WASHINGTON — Three members of a family involved in gun dealing have been subpoenaed to appear before a federal grand jury investigating the Oklahoma City bombing, federal authorities said Friday, as investigators turned up new evidence on how the massive explosion occurred.
Subpoenas have been issued demanding grand jury appearances next Tuesday by Ed Paulsen, the owner of a military supply store in Antigo, Wis., his wife, Linda, and his son David, all licensed gun dealers.
The Paulsens drew investigators' interest because a crumpled business card of David Paulsen was found in the police car in which the only suspect charged in the bombing of the Alfred P. Murrah Federal Building was taken to a county jail. The suspect, Timothy J. McVeigh, was stopped within 90 minutes of the blast near Perry, Okla., because his car did not have a license plate.
In other developments Friday:
* An attorney representing James D. Nichols said in Milan, Mich., that she expects federal prosecutors to seek a formal indictment against her client within a few days, possibly linking him to the Oklahoma City bombing. He is now being held as a material witness.
* Sources familiar with the investigation said that the bomb, which exploded at 9:02 a.m. CDT April 19, appears to have been set off by hand rather than ignited by a timing device.
Confirming published reports, the sources said that the bomb was made up of 20 plastic drums filled with upward of 200 pounds each of an explosive mixture of ammonium nitrate and fuel oil, and were linked by high-explosive detonator cord containing PETN, a chemical that was found on McVeigh's clothing.
The detonator cord was described by a government source as so powerful that it is used in military operations to slice through bridge supports.
The Oklahoma City explosion, analysis indicated, was touched off by a non-electric blasting cap and a safety fuse that was hand lit and burned at a fixed rate, allowing the bombers to escape while the fuse burned toward the cap, the detonator cord and the ammonium nitrate mixture.
Investigators also have determined that shards of blue plastic found in the bombed ruins of the federal building appear to match 55-gallon plastic drums seized last weekend at the Kansas home of Terry L. Nichols, James Nichols' younger brother, who is also being held as a material witness.
Federal authorities said they believe that 4,800 pounds of explosive mixture was contained in 20 such drums, hidden in a 24-foot rental truck.
But officials said that they had not yet determined whether the match was precise enough to tell them that the drums used in the explosion were from the same manufacturer's lot as those found at Terry Nichols' home. In court testimony Thursday, an FBI agent portrayed Terry Nichols as having been in frequent contact with McVeigh in the days before the bombing.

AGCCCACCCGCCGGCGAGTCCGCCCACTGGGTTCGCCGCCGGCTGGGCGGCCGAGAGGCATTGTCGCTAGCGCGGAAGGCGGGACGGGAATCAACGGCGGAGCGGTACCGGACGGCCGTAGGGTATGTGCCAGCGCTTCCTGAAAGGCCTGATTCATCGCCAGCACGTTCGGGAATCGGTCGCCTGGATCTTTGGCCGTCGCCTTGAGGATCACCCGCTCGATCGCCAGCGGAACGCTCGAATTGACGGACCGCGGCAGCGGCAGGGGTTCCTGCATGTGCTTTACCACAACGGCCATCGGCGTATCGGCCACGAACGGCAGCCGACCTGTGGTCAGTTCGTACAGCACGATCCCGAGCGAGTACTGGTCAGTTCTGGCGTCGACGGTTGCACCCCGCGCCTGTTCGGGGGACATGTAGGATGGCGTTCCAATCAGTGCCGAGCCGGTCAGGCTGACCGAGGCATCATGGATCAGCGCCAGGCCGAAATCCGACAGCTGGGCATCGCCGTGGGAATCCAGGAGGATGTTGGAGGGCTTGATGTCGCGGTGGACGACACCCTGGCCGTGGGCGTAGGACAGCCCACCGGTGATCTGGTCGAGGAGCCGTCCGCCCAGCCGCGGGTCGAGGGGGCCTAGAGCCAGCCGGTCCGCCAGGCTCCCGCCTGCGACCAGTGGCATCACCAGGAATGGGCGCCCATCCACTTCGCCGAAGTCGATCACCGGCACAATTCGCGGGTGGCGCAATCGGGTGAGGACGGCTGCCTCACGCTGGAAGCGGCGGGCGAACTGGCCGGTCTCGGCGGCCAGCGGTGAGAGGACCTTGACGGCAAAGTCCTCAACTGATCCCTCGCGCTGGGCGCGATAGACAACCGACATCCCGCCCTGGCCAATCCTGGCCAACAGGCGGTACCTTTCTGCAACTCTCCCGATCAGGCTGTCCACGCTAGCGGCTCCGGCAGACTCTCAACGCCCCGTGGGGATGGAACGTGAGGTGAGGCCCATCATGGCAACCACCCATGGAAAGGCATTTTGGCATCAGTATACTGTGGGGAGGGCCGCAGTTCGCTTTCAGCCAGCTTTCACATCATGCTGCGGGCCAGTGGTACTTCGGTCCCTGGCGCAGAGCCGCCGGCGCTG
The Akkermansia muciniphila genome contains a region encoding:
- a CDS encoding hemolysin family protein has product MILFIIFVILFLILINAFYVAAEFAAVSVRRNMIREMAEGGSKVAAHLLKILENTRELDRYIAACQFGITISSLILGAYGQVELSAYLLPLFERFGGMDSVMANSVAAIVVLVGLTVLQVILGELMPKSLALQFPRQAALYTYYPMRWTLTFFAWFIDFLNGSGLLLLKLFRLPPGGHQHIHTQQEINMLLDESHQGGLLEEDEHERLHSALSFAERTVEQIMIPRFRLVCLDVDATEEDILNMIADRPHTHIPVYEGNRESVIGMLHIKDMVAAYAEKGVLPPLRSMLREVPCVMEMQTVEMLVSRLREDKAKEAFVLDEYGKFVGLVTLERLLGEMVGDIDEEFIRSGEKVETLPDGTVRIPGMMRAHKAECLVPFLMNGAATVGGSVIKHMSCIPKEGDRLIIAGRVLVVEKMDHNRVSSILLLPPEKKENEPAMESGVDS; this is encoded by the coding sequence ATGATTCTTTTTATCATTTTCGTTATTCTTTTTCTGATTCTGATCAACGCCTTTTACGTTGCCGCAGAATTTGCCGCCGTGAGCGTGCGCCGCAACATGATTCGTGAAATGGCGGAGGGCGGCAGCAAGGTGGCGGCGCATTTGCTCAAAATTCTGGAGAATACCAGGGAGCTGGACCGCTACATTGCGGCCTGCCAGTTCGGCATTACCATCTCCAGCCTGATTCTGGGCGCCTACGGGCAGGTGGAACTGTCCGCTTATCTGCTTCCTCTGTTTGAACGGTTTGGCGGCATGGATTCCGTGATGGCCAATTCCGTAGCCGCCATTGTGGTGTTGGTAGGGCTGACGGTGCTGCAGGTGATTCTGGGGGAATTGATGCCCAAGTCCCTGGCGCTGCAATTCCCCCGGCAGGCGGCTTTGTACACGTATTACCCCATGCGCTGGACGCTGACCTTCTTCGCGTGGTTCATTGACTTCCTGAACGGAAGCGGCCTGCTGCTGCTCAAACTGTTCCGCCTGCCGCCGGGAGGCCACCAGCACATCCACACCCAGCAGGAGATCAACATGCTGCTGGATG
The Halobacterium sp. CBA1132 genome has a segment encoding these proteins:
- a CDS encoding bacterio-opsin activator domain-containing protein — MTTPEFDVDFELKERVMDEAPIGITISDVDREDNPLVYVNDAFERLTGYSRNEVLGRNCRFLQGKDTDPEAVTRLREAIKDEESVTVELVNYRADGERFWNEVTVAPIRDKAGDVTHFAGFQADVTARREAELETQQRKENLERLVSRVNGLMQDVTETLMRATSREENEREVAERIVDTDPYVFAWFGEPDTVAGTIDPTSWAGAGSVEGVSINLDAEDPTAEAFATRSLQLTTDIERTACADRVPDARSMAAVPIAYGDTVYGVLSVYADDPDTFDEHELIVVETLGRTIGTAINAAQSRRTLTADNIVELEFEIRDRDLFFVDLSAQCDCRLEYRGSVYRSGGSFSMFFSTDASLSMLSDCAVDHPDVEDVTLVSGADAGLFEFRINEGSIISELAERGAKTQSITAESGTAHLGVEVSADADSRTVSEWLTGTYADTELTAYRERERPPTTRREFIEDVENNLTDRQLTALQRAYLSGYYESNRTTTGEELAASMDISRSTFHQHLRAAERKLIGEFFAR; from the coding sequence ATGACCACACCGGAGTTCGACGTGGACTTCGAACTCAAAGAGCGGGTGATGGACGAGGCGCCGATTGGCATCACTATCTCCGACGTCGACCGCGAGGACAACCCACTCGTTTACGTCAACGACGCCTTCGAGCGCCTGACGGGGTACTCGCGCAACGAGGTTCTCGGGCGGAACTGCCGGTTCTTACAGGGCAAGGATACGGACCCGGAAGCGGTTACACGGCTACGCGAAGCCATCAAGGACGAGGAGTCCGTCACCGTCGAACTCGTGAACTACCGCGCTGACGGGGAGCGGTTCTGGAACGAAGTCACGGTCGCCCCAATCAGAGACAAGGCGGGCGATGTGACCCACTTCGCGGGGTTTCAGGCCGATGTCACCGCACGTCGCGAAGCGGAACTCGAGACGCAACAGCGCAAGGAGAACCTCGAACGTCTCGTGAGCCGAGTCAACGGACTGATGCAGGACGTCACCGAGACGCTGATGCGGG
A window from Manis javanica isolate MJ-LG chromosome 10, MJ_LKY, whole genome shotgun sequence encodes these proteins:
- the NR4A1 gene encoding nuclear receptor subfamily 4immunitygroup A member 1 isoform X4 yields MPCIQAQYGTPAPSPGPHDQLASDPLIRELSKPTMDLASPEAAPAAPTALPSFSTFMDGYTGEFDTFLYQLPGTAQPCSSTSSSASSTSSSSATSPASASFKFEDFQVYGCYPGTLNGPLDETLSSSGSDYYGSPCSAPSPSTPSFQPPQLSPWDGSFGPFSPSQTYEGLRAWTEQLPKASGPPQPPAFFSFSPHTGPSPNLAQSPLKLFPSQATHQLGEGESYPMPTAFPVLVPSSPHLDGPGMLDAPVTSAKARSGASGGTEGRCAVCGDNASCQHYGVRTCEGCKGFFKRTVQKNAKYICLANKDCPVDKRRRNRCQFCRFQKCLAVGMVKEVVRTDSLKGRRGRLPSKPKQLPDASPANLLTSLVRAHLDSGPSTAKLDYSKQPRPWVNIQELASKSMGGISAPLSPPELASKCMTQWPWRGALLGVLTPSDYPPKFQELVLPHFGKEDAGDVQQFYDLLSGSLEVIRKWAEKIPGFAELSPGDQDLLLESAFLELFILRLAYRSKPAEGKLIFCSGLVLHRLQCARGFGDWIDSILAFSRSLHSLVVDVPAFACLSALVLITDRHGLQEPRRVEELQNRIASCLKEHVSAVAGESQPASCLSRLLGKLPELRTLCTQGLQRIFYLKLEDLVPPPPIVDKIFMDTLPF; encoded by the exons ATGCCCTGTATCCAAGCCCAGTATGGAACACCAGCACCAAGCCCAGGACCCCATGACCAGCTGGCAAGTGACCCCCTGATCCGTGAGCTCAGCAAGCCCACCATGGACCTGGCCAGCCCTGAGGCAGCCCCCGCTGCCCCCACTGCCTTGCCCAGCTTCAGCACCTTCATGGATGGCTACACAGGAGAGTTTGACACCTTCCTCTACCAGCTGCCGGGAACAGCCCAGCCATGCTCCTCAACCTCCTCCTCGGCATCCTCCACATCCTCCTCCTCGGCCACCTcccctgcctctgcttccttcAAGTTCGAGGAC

In Oklahoma City, the effort to remove the bodies of about 90 victims from the wreckage of the building was set back when a slab of concrete broke loose and slid into an area that has become known as "the pit." The Social Security office and a day-care center--as well as other debris from the federal building--fell into the pit when the bomb was set off.
Assistant Fire Chief Jon Hansen said that a firefighter and an FBI agent suffered minor injuries. With search teams fearful that parts of the remaining structure could collapse again, Hansen was not certain when the work in the area, where crews expect to find many of the remaining bodies, would be resumed.
By the end of the day, the confirmed death toll had reached 118, including 15 children, and searchers continued digging in other parts of the wreckage, with motion detectors set up to warn of shifts in the rubble.
The site was visited Friday morning by a number of people from Waco, Tex., near the site of the Branch Davidian compound that was destroyed in a fiery confrontation with federal authorities on April 19, 1993, two years to the day before of the Oklahoma City bombing. McVeigh is known to have been agitated by the way the federal government handled what had been a nearly two-month standoff at Waco, which ended with the loss of 86 lives.
The Waco residents said that they came out of sympathy for the Oklahoma City community. Bringing three flower-covered crosses to the bombing site, Amber King, of Waco, said, "we all have a common bond now, and it's terrible that it had to happen like this."
In Santa Monica, police questioned an Oklahoma man on Friday evening who had been detained for investigation of auto theft. Initial reports said the man resembled sketches of the "John Doe No. 2" fugitive.
But late Friday night, Police Chief James Butts Jr. said there was "no evidence other than a strong resemblance to 'John Doe 2' that would connect him with the bombing." He said the man, who was not identified, was charged with suspected auto theft and giving false information to a policeman.